Suggested Wine Pairing – Cabernet Sauvignon Reserve, Robert Mondavi, Napa, California


2 to 2 1/2 pounds beef tenderloin, trimmed and tied
Salt and freshly ground black pepper
2 tablespoons vegetable oil
1 lb crimini mushrooms, whole
3 tablespoons extra virgin olive oil

2 pounds Idaho potatoes, peeled, quartered
3/4 cup heavy cream
2 tablespoons unsalted butter
Salt and freshly ground black pepper
18 fresh green asparagus, trimmed

2 shallots, finely chopped
2 tablespoons unsalted butter
1/2 cup green peppercorns, canned and drained
2 tablespoons brandy
1/2 cup demi~glace (page 149)
1/3 cup heavy cream
Salt and freshly ground black pepper

Rosemary sprigs

Preheat oven to 350°F.

Season beef with salt and black pepper. In a heavy sauté pan over medium high heat, warm oil and sear beef on all sides. Place beef on a rack in a broiling pan. Roast for 30 minutes for rare or until the desired doneness, turning once. Remove from oven and let rest.

For mashed potatoes, place potatoes into salted cold water, bring to a boil and cook until potatoes are easily pierced with the tip of a knife, about 15 minutes. Drain and press potatoes through a potato ricer into a heated bowl. Stir in cream, butter and nutmeg. Adjust seasoning with salt and pepper and keep warm.

Blanch asparagus in boiling, salted water for 3 minutes. Cool in ice water, drain, and set aside. Reheat in hot water, at the last minute, for a few seconds.

In a small saucepan over high heat, warm olive oil and sauté mushrooms for 5 minutes or until nicely browned. Keep warm.

For sauce, sauté shallots in butter over medium heat until translucent. Add peppercorns and then brandy. Stir well. Add demi-glace and let simmer for about 15 minutes. Add cream and adjust consistency by simmering for a few minutes to reduce if too thin. Season with salt and black pepper.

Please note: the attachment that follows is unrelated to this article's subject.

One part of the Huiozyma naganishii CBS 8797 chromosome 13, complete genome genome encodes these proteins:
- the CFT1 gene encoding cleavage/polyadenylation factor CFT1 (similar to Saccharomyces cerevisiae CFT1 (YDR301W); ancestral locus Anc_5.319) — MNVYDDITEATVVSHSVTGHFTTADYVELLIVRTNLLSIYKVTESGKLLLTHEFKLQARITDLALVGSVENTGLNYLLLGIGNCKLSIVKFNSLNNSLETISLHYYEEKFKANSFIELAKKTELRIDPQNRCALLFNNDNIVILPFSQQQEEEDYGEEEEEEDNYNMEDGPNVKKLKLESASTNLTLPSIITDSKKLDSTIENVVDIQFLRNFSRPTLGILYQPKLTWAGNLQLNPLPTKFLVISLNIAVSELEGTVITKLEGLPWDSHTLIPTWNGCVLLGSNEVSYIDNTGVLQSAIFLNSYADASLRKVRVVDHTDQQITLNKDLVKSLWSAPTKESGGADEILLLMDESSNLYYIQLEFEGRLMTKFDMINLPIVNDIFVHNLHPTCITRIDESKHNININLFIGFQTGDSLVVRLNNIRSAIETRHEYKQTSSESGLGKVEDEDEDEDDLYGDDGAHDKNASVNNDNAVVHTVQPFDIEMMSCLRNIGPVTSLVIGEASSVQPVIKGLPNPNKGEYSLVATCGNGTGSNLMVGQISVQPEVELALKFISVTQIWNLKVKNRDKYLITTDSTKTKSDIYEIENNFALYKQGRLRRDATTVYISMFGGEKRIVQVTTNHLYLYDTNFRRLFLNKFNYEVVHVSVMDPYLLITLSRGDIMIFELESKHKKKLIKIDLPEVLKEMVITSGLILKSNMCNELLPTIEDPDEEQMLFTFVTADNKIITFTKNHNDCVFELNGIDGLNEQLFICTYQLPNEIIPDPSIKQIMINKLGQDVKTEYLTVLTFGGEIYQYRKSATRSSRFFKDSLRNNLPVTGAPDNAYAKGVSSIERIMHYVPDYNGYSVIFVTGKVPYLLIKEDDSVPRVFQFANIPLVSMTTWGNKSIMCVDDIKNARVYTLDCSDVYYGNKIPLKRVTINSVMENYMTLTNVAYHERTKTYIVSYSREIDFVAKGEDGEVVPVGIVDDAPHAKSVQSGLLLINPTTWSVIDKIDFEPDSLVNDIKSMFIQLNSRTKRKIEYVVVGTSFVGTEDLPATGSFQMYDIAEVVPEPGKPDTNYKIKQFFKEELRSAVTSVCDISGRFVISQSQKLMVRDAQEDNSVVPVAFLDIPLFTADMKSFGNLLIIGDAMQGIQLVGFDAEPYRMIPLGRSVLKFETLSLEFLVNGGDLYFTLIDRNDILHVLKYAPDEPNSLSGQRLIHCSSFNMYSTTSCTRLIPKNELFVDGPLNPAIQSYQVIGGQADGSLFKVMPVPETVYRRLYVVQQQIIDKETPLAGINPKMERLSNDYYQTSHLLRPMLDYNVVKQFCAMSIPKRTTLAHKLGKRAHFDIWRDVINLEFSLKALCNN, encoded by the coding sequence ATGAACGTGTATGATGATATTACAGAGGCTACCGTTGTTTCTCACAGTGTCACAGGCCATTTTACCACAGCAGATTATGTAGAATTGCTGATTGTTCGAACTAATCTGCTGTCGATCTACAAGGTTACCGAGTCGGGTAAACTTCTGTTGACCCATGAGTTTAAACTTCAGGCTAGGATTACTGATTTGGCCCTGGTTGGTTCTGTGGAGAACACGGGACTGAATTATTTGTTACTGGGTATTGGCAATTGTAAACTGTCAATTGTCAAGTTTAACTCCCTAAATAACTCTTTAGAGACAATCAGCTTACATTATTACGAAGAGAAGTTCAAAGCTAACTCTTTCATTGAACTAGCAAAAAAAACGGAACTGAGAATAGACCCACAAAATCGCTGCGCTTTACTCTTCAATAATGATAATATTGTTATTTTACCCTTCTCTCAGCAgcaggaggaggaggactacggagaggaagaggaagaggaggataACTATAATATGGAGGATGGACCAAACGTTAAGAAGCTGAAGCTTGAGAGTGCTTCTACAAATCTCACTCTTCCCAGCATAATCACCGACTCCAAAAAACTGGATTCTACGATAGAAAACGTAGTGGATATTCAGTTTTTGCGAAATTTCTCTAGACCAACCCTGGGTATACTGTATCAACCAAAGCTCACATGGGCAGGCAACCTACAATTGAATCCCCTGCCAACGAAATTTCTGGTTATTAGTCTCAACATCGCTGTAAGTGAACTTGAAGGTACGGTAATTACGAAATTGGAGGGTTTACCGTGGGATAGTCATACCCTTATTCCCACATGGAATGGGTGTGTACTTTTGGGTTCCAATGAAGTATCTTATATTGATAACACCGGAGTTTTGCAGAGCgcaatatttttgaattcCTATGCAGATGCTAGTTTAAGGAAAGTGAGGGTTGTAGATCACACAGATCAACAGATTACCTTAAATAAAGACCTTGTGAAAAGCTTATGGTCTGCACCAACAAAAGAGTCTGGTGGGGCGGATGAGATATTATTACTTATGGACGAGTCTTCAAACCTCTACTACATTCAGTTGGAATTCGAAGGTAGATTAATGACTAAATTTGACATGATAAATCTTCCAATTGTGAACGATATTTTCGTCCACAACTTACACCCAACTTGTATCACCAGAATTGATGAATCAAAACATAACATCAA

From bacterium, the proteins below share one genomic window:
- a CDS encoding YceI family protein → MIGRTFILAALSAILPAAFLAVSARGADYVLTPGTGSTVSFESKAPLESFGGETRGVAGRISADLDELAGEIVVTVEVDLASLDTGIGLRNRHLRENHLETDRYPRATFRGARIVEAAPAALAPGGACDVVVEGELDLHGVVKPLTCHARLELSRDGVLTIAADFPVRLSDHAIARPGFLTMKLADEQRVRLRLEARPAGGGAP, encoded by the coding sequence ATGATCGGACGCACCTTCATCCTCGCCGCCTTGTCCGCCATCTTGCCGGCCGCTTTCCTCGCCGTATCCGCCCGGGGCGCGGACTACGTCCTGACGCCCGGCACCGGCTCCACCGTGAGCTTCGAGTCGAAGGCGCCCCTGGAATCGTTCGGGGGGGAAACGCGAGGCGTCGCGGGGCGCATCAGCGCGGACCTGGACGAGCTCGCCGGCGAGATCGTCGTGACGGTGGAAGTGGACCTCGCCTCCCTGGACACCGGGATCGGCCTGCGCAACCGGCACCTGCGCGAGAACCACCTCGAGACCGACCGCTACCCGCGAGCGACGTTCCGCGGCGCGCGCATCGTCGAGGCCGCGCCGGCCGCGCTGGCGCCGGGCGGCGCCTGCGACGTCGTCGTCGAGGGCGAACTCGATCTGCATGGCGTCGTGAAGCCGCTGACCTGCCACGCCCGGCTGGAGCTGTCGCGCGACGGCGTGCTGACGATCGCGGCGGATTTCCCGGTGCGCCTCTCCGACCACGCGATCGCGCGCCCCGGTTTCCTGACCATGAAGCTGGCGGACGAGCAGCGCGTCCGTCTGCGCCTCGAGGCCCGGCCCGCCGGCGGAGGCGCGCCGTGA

Slice tenderloin and arrange on warmed plates over mashed potatoes and three asparagus per plate. Finish with green peppercorn sauce. Garnish with mushrooms and rosemary sprig.

Serves 6.


When roasting or broiling meats it is best to let it “rest’ for 10 to 20 minutes before slicing. As the meat cooks, the internal juices are drawn toward the surface. If you slice the meat right after it comes out of the oven, the juices will drain out and your lovely and well dressed roast will be dry and lifeless.

Remove the roast from the oven about 10 degrees short of the desired doneness and allow it to rest, covered, for 10 to 20 minutes. The meat will continue to cook or “carry over” and standing time will assist in achieving the perfect finished cooking temperature.

* We would like to thank Royal Caribbean for giving us permission to post this recipe from their Savor RCCL International Cookbook


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